After a confused and heavily criticised start to its 2004 funding programme, the Republic returned to the market yesterday (Tuesday) with a well-considered tap of its 2011 and 2014 bonds. The Philippines has been the star performer of the Asian bond markets over the past month as investors start to factor in the possibility of an Arroyo victory in the country's Presidential elections.
Having waited for a 100bp of spread tightening before making its move, the sovereign looks like it might have cleverly timed the top of the rally and investors must be asking themselves how much upside is still left. Raising a total of $400 million, the fundraising was split into two equal tranches of $200 million.
The February 2011 bond was re-opened at 100.964% to yield 8.184% or 375bp over 10-year Treasuries and 373bp over Libor. Fees for lead managers Deutsche Bank and Morgan Stanley were12.5bp.
The January 2014 was re-opened at 98.454% to yield 8.484% or 405bp over Treasuries and 353bp over Libor. When the two deals were first announced on Monday, the 2011 bond was trading at 102.25% and the 2014 at 99.5%. Once indicative pricing was released at 375bp and 405bp over Treasuries, both issues traded down to 101% bid and 98.5% by the time the tap priced.
This equated to respective yields and Treasury spreads of 8.17% and 374bp (2011 bond) and 8.447% and 404bp (2014 bond). This meant the two taps were priced 1bp wide of the bid side of the market.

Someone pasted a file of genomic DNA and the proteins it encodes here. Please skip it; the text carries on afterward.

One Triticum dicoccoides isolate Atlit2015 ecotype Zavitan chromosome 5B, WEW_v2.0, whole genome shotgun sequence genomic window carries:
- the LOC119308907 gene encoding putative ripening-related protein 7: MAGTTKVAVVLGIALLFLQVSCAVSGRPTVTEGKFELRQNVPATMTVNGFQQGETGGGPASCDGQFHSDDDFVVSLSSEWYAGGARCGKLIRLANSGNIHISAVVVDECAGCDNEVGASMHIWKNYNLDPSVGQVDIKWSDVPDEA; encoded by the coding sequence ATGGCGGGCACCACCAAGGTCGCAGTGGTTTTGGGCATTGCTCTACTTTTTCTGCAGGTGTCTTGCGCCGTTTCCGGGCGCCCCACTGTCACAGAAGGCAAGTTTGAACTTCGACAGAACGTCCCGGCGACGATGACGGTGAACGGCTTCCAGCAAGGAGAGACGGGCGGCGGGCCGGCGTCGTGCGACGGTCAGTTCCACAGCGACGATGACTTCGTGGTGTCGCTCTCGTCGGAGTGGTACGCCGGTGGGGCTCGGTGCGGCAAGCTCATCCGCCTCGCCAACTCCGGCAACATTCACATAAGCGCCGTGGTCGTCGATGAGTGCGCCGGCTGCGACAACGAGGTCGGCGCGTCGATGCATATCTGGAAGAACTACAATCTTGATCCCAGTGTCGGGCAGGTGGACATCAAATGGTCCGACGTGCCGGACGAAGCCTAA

The final order book came to $600 million, split about $280 million of demand for 2011 and $320 million for the 2014. The former numbered 49 investors and the latter 33 investors, with about 50% of overlap between the two.
By geography, the 2011 saw 54% placed into Asia, of which 90% went into the Philippines, 23% into the US and 23% into Europe. By investor type, banks took 59%, funds 36%, retail 4% and insurance companies 1%.
The 2014 saw 48% placed into Asia, of which 70% went to the Philippines, with 32% placed into the US and 20% into Europe. By investor type 53% went to funds, 36% to banks, 10% to insurance companies and 1% to retail.
Some market participants believe the two deals may have about 15bp of upside left in them over the near term, but believe anything significantly more than this requires a change in fundamentals, which even the election of Arroyo is unlikely to achieve given the deterioration of the Philippines' credit during her first term in office. Spread tightening has co-incided with the release of a number of opinion pools suggesting her lead over Fernando Poe is widening from 5% to 10%.
Ahead of the announcement of a tap, the 2011 bond had tightened 101bp in Treasury terms over the last four weeks and the 2014 by 99bp. Proceeds from the new deal are being on-lent to Napocor and with an extra $400 million under its belt the Republic is now more than halfway to meeting its 2004 needs. According to Barclays Capital, the sovereign, central bank and Napocor have now raised $3.4 billion towards $6.3 billion in debt servicing requirements for 2004.